Materials Required:
9 colors of Valley Yarns Northampton, 2 skeins each (see suggested colorway selections below)
Size H/8 hook (Or size to get your gauge) – Gauge about 16 sts and 17 rows = 4” in sc

or

US size 7 (4.5 mm) needles (Or size to get your gauge) – Gauge about 18 sts and 27 rows = 4” in stockinette stitch

Each colorway is shown above in knit and crochet. The colors used are listed below but feel free to create your own color palette! You’ll need 500yds in each of 9 colors.

Colorway 1 – Neutrals:
Light Grey, Medium Grey, Dark Grey, Sage Heather, Natural, Fawn, Brown Heather, Chocolate, Chestnut Heather
Colorway 2 – Jewel Tones
Amethyst, Ocean Heather, Merlot Heather, Twilight Heather, Burgundy, Dahlia, Midnight Heather, Dark navy, Pacific Teal
Colorway 3 – Pastels
Sage Heather, Natural, Lake Heather, Spring Purple, Denim Heather, Deep Periwinkle, Bright Pink, Raspberry Heather, Light Grey
Colorway 4 – Autumn
Sunset Orange, Light Green Heather, Dark Green Heather, Garnet, Merlot Heather, Rust, Burgundy, Gold, Dark Olive Heather

Dates to Remember
February 26, 2015 – First Square revealed
March 19, 2015 – Second Square revealed
April 23, 2015 – Third Square revealed
May 14, 2015 – Fourth Square revealed
June 18, 2015 – Joining, edging and care instructions revealed

No need to sign up, and the pattern is FREE! Join in whenever is convenient for you. Stay with the monthly timeline or work on the squares at your own pace.

Beginner crocheter or knitter?
No worries! We’ve put together video tutorials for the trickier stitches and techniques that we’ll reveal with each new square pattern, and have a library of basic technique videos on our Youtube channel to help you brush up your skills. You can even ask questions here on our blog, in our Ravelry Group, or on our Facebook Page.

And be sure to post pictures of your project! If you’re using Facebook or Instagram be sure to use #WEBSMCAL or #WEBSMKAL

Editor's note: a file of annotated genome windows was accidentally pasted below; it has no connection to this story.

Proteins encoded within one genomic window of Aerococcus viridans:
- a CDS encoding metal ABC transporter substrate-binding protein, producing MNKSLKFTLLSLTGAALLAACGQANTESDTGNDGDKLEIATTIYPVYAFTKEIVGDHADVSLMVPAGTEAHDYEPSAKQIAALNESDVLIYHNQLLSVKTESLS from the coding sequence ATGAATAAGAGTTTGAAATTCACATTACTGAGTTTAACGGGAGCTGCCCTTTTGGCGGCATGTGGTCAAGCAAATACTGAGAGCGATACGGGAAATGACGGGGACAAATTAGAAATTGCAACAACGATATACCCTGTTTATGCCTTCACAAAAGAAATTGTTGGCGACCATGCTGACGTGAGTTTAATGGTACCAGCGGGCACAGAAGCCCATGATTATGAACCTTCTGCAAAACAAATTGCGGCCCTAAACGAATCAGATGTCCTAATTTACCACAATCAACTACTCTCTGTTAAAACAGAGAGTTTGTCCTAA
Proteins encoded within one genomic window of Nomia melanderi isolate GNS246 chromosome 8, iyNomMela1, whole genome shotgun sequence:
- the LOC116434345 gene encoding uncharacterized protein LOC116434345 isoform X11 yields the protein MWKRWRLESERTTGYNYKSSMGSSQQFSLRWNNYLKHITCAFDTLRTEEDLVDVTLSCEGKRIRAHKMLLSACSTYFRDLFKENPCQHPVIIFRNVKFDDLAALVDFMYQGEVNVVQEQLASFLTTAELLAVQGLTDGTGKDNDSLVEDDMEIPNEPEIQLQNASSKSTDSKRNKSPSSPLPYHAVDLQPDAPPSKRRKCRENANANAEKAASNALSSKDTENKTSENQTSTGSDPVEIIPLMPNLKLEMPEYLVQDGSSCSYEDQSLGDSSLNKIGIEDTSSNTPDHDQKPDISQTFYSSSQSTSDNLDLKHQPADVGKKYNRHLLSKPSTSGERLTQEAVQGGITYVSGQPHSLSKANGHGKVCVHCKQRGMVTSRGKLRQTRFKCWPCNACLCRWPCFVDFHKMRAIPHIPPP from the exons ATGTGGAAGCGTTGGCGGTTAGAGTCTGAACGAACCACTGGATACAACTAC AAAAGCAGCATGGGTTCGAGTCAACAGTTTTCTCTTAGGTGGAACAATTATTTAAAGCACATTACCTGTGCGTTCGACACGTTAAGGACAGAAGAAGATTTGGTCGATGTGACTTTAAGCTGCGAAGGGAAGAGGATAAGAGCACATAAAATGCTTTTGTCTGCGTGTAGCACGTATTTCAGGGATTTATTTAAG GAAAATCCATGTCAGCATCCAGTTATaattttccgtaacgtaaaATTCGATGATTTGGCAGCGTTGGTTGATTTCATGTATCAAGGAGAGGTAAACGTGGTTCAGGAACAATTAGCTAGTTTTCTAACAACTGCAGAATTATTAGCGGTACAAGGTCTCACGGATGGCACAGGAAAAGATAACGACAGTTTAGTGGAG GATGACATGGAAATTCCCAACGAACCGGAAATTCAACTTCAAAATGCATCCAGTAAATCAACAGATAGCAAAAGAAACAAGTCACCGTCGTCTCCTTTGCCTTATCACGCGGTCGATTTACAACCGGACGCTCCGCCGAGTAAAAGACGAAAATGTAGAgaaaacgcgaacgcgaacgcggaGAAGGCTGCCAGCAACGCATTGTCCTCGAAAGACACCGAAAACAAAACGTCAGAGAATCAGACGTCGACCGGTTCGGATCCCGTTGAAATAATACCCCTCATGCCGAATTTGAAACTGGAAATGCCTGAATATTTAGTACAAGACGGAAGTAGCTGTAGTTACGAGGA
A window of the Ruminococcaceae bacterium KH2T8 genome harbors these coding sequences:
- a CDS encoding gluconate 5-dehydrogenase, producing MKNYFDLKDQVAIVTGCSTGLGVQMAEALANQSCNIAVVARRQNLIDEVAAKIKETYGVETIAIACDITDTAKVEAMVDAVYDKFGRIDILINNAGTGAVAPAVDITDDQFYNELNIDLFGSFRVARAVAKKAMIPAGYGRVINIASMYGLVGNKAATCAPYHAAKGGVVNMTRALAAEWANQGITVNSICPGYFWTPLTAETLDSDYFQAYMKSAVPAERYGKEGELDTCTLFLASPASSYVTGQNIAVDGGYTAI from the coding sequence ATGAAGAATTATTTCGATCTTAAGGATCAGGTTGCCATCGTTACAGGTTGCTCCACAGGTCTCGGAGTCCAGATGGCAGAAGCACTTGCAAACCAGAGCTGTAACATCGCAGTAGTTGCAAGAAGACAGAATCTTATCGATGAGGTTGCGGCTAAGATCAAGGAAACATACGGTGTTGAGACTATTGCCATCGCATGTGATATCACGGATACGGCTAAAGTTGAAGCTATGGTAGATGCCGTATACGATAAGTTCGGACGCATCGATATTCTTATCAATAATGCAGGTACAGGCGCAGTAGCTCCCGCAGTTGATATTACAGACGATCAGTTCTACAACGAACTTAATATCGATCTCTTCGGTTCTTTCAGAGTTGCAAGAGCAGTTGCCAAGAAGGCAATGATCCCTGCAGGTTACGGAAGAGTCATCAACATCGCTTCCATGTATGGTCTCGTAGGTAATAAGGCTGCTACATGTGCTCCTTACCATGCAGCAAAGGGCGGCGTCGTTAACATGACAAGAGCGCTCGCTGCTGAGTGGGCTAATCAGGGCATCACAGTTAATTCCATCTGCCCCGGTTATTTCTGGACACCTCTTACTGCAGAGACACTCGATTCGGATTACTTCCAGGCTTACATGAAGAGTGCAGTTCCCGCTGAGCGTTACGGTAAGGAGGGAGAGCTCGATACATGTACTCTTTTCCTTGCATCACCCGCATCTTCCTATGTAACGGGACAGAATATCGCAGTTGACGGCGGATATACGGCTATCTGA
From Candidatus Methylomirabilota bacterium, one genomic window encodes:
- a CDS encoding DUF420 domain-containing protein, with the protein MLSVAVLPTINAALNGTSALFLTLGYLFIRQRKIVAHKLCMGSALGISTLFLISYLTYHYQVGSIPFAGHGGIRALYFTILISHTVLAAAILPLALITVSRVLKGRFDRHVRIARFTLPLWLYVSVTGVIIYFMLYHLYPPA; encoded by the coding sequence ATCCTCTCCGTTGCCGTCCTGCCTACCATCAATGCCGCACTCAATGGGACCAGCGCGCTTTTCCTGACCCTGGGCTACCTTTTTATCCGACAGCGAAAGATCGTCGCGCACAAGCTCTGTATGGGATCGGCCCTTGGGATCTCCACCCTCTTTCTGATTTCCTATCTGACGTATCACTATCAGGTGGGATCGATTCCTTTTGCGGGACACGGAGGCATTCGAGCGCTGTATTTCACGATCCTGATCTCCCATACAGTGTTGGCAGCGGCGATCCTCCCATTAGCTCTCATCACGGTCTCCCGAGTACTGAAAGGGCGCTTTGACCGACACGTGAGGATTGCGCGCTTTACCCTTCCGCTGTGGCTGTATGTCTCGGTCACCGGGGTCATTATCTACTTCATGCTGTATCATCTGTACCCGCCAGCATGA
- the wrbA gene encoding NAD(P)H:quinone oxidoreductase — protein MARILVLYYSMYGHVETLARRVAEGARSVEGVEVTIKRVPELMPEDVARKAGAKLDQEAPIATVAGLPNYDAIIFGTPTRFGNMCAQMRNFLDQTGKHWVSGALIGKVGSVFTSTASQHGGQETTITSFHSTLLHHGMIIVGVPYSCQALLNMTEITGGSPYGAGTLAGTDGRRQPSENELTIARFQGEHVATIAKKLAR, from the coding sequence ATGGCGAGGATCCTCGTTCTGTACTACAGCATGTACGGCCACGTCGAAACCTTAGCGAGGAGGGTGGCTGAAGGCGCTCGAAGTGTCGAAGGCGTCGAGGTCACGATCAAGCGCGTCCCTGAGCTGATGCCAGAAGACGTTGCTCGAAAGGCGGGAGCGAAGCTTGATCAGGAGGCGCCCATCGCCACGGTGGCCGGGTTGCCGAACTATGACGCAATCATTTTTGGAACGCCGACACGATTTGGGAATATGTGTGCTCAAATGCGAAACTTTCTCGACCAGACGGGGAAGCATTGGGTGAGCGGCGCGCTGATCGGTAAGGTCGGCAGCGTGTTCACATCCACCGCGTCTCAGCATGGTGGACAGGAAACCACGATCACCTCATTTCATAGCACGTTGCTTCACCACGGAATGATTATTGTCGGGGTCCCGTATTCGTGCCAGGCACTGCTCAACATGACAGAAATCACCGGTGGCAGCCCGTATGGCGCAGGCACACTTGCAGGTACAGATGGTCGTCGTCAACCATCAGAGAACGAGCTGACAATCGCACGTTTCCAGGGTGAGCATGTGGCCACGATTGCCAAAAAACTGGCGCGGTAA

Get your yarn ordered and get your swatch made now so you’re ready to dive in on February 26th! Tell us what colors you’ll be using.

Ready, Set, Knit! 387: Kathy talks with Fiona Ellis

Saturday, January 24th, 2015
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This week Kathy talks with WEBS 2015 Knitting Designer in Residence, Fiona Ellis. Fiona’s first design in the series, the I Feel Vine cardigan, is available now.

Ready, Set, Knit! ep. 387 - Kathy talks with Fiona Ellis about the WEBS Designer in Residence program - listen now at blog.yarn.com

To learn more about the Designer in Residence Program read our blog post here, and to learn more about Fiona’s design process read her blog post here.

Steve’s Yarn Picks of the week:

Reminder:

Sign up now for the WEBS Mystery KAL or Mystery CAL classes before they fill up!

Upcoming Events:

Our 9th Annual Pre-Game Event is coming up on Feb 1st – It’s free but be sure to register!

Join us for a Yarn Tasting with Cascade Yarns on Feb 12th.

Don’t miss your chance to meet and talk with Norah Gaughan on March 7th!

Be sure to check out all of our upcoming Events here.

Right click or CTRL+click and Save As to download the MP3 of this Podcast Subscribe to Ready, Set, Knit! in iTunes Subscribe to the Ready, Set, Knit! Podcast RSS Feed

Fiona Ellis – a Designer in Residence in her own words

Thursday, January 22nd, 2015
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Artist or designer in residence programs are set up to foster close ties between an artist, their work and a particular establishment or organization. They are devised to allow time & space for the artist to explore their work, maybe even from a new perspective. It helps builds a closer relationship between the artist and the establishment and also allows everyone to see the behind the scenes workings and progress that ultimately leads to the end product. So I was absolutely thrilled when the wonderful people at WEBS invited me to be one of their Designers in Residence. The team at WEBS and I are hoping that our collaboration will foster not only wonderful patterns to showcase their gorgeous yarns, but also give knitters some context to those patterns along with some fun peaks behind the scenes. The pattern that I came up with for the January launch includes three ideas that are part of my designer philosophy or involve an aspect of my work that I have been recently developing.

Shapes & Motifs